Sanford Health charts global expansion
Sanford Health's international footprint is about to get a lot bigger.
The Sioux Falls, S.D.-based provider Tuesday announced an ambitious plan to expand into five new countries—Costa Rica, Ireland, New Zealand, South Africa and Vietnam.
Sanford will operate in nine countries. The organization is also adding to its 23 clinics in Ghana and helping implement the country's first electronic medical record as well as increasing its presence in China.
"One of the major drivers is this shared-learning concept—to learn as an organization and create opportunities for our medical students, physicians and the rest of the staff as well as learn the challenges of delivering healthcare in different parts of the world and how to enable our partners to meet them," said Dr. Dan Blue, executive vice president of Sanford World Clinic, its 215-employee international healthcare arm that began in 2007. "These experiences are life-changing."
Large health systems across the country are growing their international portfolio. U.S. systems can expand their brand overseas to bolster their educational arms and develop or improve certain specialties. They can also expand their referral networks while helping other countries implement or expand their healthcare options.
In New Zealand, Sanford and OmniHealth plan to open a general practice clinic in February in Auckland's central business district.
Sanford is also working with Hermitage Medical Clinic in Dublin to establish a clinical research office that extends precision oncology services.
In Costa Rica, the health system is providing strategic and operational support to the Hospital Metropolitano health system as it continues to grow.
The organization is also collaborating with Victoria Healthcare in Vietnam to enhance clinical and healthcare management education programs for Victoria physicians, nurses and administrative staff.
In South Africa, Sanford is supporting the ongoing development of clinical research and education programs in fetal alcohol spectrum disorders at Stellenbosch University.
In China, the health system will provide oncology support for the Ciming Health Checkup Group, which will include a remote, physician-to-physician partnership. Sanford will expand beyond pediatric care at Ciming to include more personalized concierge service to include genetics and other therapies, Blue said, adding that the organization did not specify funding commitments.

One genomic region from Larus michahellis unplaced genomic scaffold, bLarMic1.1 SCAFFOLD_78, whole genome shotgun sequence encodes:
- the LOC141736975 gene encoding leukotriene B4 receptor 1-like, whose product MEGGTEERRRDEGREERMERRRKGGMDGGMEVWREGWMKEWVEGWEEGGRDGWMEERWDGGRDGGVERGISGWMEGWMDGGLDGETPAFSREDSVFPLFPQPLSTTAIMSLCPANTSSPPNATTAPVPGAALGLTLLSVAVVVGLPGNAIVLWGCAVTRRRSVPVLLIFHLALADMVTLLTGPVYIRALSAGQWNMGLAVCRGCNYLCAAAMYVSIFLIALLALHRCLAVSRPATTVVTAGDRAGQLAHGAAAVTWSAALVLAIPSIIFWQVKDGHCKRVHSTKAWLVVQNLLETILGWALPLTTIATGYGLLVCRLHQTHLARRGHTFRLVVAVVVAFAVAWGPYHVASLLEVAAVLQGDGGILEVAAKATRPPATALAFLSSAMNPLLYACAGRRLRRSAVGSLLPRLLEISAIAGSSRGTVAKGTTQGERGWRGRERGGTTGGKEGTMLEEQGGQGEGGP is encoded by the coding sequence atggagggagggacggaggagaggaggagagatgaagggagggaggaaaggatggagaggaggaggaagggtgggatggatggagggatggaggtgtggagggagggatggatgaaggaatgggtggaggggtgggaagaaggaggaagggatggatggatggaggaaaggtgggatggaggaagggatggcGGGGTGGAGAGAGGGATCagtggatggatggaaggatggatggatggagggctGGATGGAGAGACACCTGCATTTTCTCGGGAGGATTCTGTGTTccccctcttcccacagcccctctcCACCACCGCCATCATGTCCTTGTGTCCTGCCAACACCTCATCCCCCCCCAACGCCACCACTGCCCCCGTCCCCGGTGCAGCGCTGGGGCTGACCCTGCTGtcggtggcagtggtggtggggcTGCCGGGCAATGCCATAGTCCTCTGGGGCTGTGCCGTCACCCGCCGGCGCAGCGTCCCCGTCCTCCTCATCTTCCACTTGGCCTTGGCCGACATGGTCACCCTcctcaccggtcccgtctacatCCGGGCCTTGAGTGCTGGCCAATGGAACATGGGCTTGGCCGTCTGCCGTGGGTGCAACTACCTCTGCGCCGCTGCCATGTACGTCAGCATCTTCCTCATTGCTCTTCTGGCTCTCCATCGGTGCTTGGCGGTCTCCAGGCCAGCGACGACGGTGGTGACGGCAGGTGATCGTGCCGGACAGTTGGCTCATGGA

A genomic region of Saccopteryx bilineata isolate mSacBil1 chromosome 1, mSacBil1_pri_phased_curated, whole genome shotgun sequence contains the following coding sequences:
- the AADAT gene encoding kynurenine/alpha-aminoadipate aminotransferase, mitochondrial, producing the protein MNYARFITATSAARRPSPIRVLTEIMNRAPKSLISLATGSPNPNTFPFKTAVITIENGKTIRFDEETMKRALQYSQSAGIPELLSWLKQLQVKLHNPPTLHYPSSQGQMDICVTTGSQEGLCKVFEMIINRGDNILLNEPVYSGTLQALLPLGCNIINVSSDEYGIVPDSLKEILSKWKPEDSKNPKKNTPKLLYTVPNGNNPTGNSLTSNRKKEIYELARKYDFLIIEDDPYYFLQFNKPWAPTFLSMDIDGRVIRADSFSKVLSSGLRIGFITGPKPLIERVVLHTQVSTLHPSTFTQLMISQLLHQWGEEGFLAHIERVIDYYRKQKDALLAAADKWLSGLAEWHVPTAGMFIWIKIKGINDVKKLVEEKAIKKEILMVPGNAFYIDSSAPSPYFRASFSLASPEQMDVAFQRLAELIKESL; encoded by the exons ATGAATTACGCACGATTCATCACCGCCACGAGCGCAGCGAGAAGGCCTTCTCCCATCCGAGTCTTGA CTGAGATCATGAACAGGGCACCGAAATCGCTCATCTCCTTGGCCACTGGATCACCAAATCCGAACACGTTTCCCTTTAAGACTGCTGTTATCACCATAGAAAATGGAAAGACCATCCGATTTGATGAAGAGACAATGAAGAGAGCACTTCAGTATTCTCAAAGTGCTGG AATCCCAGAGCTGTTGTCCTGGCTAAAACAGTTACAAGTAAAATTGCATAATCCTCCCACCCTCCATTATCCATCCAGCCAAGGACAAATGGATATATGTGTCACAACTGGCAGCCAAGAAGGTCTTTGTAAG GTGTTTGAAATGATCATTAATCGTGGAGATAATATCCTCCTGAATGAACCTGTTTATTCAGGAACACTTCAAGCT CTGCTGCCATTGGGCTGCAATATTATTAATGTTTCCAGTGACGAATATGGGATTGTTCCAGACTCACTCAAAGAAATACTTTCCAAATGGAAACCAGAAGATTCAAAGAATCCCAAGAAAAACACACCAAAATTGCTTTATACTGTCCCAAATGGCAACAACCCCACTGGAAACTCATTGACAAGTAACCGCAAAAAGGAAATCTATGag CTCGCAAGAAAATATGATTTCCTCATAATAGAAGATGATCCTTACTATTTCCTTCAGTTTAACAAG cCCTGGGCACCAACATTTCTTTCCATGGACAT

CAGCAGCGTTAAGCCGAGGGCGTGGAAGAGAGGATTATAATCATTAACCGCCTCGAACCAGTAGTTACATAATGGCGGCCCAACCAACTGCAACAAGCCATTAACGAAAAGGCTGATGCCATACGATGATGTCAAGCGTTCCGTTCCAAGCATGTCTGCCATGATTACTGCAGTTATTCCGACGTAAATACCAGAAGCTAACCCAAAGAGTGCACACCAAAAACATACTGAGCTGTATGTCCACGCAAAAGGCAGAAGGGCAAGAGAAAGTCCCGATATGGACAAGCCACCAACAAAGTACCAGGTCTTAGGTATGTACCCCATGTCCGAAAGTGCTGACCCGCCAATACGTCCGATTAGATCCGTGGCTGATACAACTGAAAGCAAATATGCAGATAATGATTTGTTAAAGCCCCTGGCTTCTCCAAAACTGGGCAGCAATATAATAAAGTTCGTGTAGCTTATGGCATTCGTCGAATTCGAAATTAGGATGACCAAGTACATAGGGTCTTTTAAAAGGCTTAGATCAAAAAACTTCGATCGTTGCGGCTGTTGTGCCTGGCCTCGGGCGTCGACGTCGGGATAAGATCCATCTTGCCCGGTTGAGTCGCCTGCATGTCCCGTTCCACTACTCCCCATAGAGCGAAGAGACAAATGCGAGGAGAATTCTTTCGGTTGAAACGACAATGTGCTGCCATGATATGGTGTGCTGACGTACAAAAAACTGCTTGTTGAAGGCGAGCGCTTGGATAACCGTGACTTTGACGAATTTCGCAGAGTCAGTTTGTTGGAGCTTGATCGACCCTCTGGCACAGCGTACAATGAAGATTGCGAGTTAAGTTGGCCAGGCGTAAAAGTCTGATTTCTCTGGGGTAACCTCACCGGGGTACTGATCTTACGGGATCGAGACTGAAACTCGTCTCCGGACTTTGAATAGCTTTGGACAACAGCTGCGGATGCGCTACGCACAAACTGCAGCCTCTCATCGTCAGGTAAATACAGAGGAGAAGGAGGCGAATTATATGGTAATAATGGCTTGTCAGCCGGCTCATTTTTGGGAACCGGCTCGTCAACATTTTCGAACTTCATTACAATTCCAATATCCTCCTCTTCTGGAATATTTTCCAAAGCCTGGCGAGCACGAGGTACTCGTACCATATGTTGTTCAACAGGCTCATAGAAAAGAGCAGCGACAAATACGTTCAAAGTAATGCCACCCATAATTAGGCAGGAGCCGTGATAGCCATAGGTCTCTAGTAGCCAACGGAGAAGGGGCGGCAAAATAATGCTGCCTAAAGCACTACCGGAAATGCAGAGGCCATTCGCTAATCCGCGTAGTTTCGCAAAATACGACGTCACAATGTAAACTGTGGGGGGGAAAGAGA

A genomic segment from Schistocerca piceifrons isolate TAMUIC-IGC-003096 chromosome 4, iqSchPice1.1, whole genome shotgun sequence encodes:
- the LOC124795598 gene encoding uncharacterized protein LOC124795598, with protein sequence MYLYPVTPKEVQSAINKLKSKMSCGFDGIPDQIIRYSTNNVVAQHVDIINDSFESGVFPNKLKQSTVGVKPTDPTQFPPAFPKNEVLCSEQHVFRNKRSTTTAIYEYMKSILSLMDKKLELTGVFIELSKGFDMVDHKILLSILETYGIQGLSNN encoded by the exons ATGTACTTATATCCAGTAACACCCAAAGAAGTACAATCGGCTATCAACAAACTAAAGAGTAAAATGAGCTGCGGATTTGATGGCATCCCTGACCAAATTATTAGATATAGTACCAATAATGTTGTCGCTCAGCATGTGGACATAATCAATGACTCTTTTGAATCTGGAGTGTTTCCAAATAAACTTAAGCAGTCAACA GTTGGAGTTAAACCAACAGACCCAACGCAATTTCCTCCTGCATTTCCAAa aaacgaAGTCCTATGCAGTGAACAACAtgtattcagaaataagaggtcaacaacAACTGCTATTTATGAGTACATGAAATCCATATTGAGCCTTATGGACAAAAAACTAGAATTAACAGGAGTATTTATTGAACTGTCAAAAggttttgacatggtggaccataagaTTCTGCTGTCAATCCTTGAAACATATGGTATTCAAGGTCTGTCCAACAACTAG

China is trying to establish itself as a medical destination that attracts people from Southeast Asia, Europe and Russia, he said.
"It could provide Chinese cancer patients with the most advanced treatment to improve the survival rate and the quality of life of patients," Dr. Hu Bo, chairman of the board for Ciming Health Checkup Group, said in a statement.
Since 2015, Sanford patients have received stem cell therapies in the Munich-based hospital Isar Klinikum, where the organization has a minority stake. Sanford physicians have learned the stem cell therapy process by traveling overseas, which has helped the health system gain FDA approval for its stem cell therapy clinical trials, Blue said.
"It's a portal for our patients to go over there and seek care, but importantly it's a way to bring that research back to the U.S.," he said.
Other health systems with healthy bottom lines have been eying international expansion over the past few years. Cleveland Clinic partnered with Mubadala in the United Arab Emirates to open Cleveland Clinic Abu Dhabi in 2015. UCLA Health partnered with R&F Properties in 2016 to development a Western-style hospital in Guangzhou, China. New Orleans-based Ochsner Health System recently partnered with the University of Queensland to open a medical school that will funnel medical students between the States and Australia. Boston-based Massachusetts General Hospital guides operations, governance and physician education at Jiahui Health's 300-bed hospital in Shanghai.
"I think (these partnerships) are going to make the U.S. health systems think smarter about how they deliver care," said Joan Saba, a partner at NBBJ, the architecture firm that helped design Jiahui International Hospital. "The integration with technology and communication is something we are just starting to see—this is all for the greater good. To have an established health system come into a market and improve their care overseas and in the U.S., why not?"
As for Sanford, it will continue to identify three to five new partnerships each year.
"Challenges are partly what drive us, whether that is political, financial or otherwise; we see the world very similarly and have a desire to impact change and outcomes," Blue said. "Learning comes from rolling up our sleeves to go after those things together."
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